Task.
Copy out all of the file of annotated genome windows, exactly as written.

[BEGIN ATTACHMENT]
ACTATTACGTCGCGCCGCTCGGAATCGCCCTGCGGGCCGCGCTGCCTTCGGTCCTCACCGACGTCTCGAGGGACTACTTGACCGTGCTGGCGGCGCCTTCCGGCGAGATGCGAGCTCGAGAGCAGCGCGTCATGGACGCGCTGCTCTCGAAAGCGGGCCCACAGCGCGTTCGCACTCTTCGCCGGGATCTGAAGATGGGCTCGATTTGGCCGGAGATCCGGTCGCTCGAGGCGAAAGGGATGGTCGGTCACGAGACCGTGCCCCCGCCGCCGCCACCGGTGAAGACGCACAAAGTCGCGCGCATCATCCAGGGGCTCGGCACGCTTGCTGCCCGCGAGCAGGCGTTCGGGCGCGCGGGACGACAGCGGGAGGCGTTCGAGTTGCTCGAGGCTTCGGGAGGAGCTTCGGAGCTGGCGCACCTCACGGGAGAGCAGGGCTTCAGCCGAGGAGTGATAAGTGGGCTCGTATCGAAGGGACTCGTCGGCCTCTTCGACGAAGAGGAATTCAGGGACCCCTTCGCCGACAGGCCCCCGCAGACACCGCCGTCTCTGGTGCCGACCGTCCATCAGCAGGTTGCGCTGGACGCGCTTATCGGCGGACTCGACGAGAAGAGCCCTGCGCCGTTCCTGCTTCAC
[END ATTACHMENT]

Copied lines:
ACTATTACGTCGCGCCGCTCGGAATCGCCCTGCGGGCCGCGCTGCCTTCGGTCCTCACCGACGTCTCGAGGGACTACTTGACCGTGCTGGCGGCGCCTTCCGGCGAGATGCGAGCTCGAGAGCAGCGCGTCATGGACGCGCTGCTCTCGAAAGCGGGCCCACAGCGCGTTCGCACTCTTCGCCGGGATCTGAAGATGGGCTCGATTTGGCCGGAGATCCGGTCGCTCGAGGCGAAAGGGATGGTCGGTCACGAGACCGTGCCCCCGCCGCCGCCACCGGTGAAGACGCACAAAGTCGCGCGCATCATCCAGGGGCTCGGCACGCTTGCTGCCCGCGAGCAGGCGTTCGGGCGCGCGGGACGACAGCGGGAGGCGTTCGAGTTGCTCGAGGCTTCGGGAGGAGCTTCGGAGCTGGCGCACCTCACGGGAGAGCAGGGCTTCAGCCGAGGAGTGATAAGTGGGCTCGTATCGAAGGGACTCGTCGGCCTCTTCGACGAAGAGGAATTCAGGGACCCCTTCGCCGACAGGCCCCCGCAGACACCGCCGTCTCTGGTGCCGACCGTCCATCAGCAGGTTGCGCTGGACGCGCTTATCGGCGGACTCGACGAGAAGAGCCCTGCGCCGTTCCTGCTTCAC